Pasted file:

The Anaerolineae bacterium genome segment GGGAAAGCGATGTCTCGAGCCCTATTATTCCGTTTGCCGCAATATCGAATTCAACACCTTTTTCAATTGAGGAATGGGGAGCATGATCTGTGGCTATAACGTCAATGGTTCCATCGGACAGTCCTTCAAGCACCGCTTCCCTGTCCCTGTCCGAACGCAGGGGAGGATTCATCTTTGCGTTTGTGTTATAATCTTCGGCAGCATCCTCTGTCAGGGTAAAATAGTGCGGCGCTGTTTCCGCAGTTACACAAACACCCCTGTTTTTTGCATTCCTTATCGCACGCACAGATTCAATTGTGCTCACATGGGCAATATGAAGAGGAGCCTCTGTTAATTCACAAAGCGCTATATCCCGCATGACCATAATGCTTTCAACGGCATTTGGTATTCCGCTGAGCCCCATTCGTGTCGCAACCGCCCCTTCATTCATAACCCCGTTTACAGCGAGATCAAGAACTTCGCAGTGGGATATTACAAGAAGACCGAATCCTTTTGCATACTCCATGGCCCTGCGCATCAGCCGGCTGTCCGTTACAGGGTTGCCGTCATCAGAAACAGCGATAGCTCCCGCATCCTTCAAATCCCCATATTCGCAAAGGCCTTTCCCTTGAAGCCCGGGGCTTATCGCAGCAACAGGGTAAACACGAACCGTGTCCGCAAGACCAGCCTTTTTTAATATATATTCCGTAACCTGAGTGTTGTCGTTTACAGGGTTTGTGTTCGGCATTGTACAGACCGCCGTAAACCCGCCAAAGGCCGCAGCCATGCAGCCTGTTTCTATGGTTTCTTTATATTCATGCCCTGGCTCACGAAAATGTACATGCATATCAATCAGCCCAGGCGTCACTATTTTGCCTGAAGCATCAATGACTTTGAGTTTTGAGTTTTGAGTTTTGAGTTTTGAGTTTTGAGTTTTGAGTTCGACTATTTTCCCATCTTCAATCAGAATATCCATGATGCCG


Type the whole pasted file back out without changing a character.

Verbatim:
The Anaerolineae bacterium genome segment GGGAAAGCGATGTCTCGAGCCCTATTATTCCGTTTGCCGCAATATCGAATTCAACACCTTTTTCAATTGAGGAATGGGGAGCATGATCTGTGGCTATAACGTCAATGGTTCCATCGGACAGTCCTTCAAGCACCGCTTCCCTGTCCCTGTCCGAACGCAGGGGAGGATTCATCTTTGCGTTTGTGTTATAATCTTCGGCAGCATCCTCTGTCAGGGTAAAATAGTGCGGCGCTGTTTCCGCAGTTACACAAACACCCCTGTTTTTTGCATTCCTTATCGCACGCACAGATTCAATTGTGCTCACATGGGCAATATGAAGAGGAGCCTCTGTTAATTCACAAAGCGCTATATCCCGCATGACCATAATGCTTTCAACGGCATTTGGTATTCCGCTGAGCCCCATTCGTGTCGCAACCGCCCCTTCATTCATAACCCCGTTTACAGCGAGATCAAGAACTTCGCAGTGGGATATTACAAGAAGACCGAATCCTTTTGCATACTCCATGGCCCTGCGCATCAGCCGGCTGTCCGTTACAGGGTTGCCGTCATCAGAAACAGCGATAGCTCCCGCATCCTTCAAATCCCCATATTCGCAAAGGCCTTTCCCTTGAAGCCCGGGGCTTATCGCAGCAACAGGGTAAACACGAACCGTGTCCGCAAGACCAGCCTTTTTTAATATATATTCCGTAACCTGAGTGTTGTCGTTTACAGGGTTTGTGTTCGGCATTGTACAGACCGCCGTAAACCCGCCAAAGGCCGCAGCCATGCAGCCTGTTTCTATGGTTTCTTTATATTCATGCCCTGGCTCACGAAAATGTACATGCATATCAATCAGCCCAGGCGTCACTATTTTGCCTGAAGCATCAATGACTTTGAGTTTTGAGTTTTGAGTTTTGAGTTTTGAGTTTTGAGTTTTGAGTTCGACTATTTTCCCATCTTCAATCAGAATATCCATGATGCCG